Each day, more Bluelines are returning on the roads after obtaining fitness certificates issued by the Delhi Government and very soon, the government assures, the whole fleet would be back to end commuter woes. In the meantime, the government has fallen silent on its earlier promise of phasing out the killer fleet.
The government had announced plans of involving corporate houses and cooperatives to run bus services in the Capital, as they can be easily held accountable for accidents unlike small operators. The government also came out with an “expression of interest” inviting parties who had a fleet of at least 100 buses.
It is, however, still to come out with the finer details of the plan, making it difficult for operators to come forward. Recently, it said that the old “kilometre” scheme would once again be revived but there is no word on that either.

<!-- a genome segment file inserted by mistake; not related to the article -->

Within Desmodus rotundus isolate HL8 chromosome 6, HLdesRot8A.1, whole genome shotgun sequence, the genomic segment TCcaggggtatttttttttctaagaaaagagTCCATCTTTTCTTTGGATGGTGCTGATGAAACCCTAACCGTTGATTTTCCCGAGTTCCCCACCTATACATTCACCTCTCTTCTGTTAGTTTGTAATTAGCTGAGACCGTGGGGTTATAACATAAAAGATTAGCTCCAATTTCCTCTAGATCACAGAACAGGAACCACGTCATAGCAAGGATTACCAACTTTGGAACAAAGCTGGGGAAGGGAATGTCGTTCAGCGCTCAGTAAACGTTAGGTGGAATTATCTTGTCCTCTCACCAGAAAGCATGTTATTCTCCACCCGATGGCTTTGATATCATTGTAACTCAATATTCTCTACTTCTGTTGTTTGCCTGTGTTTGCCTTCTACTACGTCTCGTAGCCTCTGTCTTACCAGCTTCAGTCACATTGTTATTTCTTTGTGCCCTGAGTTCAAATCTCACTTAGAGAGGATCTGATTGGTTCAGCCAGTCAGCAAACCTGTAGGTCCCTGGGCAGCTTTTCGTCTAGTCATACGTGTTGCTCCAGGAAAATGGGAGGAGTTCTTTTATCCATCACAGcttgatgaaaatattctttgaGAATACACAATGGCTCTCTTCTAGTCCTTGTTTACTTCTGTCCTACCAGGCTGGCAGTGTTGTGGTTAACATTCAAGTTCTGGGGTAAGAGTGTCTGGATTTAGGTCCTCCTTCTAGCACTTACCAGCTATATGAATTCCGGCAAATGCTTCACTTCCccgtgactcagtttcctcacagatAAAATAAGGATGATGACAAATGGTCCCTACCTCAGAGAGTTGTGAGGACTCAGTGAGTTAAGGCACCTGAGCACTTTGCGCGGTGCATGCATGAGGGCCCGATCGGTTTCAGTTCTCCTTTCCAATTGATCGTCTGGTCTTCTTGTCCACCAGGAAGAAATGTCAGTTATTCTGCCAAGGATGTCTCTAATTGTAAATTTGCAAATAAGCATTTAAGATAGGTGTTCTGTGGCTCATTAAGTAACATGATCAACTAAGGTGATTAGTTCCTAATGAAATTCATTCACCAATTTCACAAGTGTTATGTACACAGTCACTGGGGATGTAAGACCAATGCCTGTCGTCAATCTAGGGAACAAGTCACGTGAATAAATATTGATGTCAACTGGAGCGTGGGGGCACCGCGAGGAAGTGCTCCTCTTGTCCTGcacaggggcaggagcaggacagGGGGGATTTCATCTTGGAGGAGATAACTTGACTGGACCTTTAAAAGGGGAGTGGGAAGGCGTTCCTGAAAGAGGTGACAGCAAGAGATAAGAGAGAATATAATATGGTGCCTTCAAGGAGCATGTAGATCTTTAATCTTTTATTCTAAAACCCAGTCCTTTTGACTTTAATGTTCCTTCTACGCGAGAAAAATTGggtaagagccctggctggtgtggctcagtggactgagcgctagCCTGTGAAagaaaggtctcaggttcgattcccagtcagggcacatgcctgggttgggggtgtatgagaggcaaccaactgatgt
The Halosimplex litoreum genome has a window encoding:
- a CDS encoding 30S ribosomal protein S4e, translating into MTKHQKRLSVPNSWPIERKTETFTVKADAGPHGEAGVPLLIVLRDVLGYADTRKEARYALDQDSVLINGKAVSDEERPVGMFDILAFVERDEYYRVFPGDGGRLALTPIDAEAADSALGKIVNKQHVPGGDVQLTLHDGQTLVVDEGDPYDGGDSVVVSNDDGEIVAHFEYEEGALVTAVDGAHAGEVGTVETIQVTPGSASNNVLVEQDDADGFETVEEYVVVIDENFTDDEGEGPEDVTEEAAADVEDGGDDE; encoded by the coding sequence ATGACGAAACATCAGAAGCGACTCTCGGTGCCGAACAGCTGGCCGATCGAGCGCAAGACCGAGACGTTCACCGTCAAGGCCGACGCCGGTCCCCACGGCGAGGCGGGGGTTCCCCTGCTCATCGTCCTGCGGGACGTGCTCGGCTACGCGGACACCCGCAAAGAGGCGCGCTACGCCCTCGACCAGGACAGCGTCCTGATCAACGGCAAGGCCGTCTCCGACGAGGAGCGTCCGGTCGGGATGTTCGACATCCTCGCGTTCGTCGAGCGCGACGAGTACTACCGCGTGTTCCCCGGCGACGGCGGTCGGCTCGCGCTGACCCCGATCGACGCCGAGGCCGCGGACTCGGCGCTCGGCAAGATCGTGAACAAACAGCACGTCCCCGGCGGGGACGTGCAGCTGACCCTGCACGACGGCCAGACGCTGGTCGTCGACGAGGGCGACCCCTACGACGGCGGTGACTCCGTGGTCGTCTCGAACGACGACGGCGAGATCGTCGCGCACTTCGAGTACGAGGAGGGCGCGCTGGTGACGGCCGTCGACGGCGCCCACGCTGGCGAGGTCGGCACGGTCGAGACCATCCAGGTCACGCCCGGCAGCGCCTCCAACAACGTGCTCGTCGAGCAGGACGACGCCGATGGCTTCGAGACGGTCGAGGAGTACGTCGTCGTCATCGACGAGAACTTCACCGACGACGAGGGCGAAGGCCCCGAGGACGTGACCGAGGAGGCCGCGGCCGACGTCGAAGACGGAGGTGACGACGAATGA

Transport Minister Haroon Yusuf could not be contacted over the phone despite repeated attempts. Government sources, however, confirmed that the ministry was planning to implement the “kilometre” scheme and a meeting on this issue would be held on Thursday.
Corporates and cooperatives
Bus operators say that there are no big operators in Delhi with even 50 buses to form a cooperative and, hence, it would be formed by the same small operators who run Bluelines now. “Even in the cooperative, the same people would run the buses. As there are no big operators, keeping the cooperative a cohesive body might be difficult,” said BP Singh, an operator. "It might also be tough to work out the sharing of profit." SP Singh of the Indian Foundation of Transport Research and Training said the government’s schemes were plain rhetoric.
“The ‘kilometre’ scheme is the best possible option for the government now as it is a lesser evil,” SP Singh said. “The government has to work out the payment though.”
Under the scheme, the buses owned by operators are run by their drivers but the earning goes to the Delhi Transport Corporation, whose conductor is present in the bus. The operator, in turn, is paid per kilometre. When the scheme was in operation before 2001, operators got Rs 12.50 per kilometre.
“It is a no tension job for operators and even the drivers also do not overspeed as there is no competition,” BP Singh said. “Though the payment is less.”